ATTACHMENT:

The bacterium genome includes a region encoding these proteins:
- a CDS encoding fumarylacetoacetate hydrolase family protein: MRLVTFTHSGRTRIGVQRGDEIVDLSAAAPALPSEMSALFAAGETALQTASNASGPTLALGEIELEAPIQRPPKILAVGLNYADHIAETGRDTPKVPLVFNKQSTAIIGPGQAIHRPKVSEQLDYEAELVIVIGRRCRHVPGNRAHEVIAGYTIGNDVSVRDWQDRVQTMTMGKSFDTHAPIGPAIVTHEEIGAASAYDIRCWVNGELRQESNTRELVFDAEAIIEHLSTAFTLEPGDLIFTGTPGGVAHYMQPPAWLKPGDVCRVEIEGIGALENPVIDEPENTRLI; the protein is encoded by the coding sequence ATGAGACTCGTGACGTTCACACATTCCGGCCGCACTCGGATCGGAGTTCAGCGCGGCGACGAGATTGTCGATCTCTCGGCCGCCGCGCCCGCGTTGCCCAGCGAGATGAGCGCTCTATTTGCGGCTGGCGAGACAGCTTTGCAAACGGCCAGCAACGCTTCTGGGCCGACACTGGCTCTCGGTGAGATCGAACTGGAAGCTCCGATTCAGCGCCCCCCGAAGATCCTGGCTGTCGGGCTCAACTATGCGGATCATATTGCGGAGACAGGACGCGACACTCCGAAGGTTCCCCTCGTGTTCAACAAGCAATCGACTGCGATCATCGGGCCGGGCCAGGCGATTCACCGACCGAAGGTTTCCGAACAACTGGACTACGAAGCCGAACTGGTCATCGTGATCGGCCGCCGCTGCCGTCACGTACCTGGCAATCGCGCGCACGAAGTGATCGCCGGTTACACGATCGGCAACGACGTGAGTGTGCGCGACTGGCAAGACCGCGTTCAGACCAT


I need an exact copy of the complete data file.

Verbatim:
The bacterium genome includes a region encoding these proteins:
- a CDS encoding fumarylacetoacetate hydrolase family protein: MRLVTFTHSGRTRIGVQRGDEIVDLSAAAPALPSEMSALFAAGETALQTASNASGPTLALGEIELEAPIQRPPKILAVGLNYADHIAETGRDTPKVPLVFNKQSTAIIGPGQAIHRPKVSEQLDYEAELVIVIGRRCRHVPGNRAHEVIAGYTIGNDVSVRDWQDRVQTMTMGKSFDTHAPIGPAIVTHEEIGAASAYDIRCWVNGELRQESNTRELVFDAEAIIEHLSTAFTLEPGDLIFTGTPGGVAHYMQPPAWLKPGDVCRVEIEGIGALENPVIDEPENTRLI; the protein is encoded by the coding sequence ATGAGACTCGTGACGTTCACACATTCCGGCCGCACTCGGATCGGAGTTCAGCGCGGCGACGAGATTGTCGATCTCTCGGCCGCCGCGCCCGCGTTGCCCAGCGAGATGAGCGCTCTATTTGCGGCTGGCGAGACAGCTTTGCAAACGGCCAGCAACGCTTCTGGGCCGACACTGGCTCTCGGTGAGATCGAACTGGAAGCTCCGATTCAGCGCCCCCCGAAGATCCTGGCTGTCGGGCTCAACTATGCGGATCATATTGCGGAGACAGGACGCGACACTCCGAAGGTTCCCCTCGTGTTCAACAAGCAATCGACTGCGATCATCGGGCCGGGCCAGGCGATTCACCGACCGAAGGTTTCCGAACAACTGGACTACGAAGCCGAACTGGTCATCGTGATCGGCCGCCGCTGCCGTCACGTACCTGGCAATCGCGCGCACGAAGTGATCGCCGGTTACACGATCGGCAACGACGTGAGTGTGCGCGACTGGCAAGACCGCGTTCAGACCAT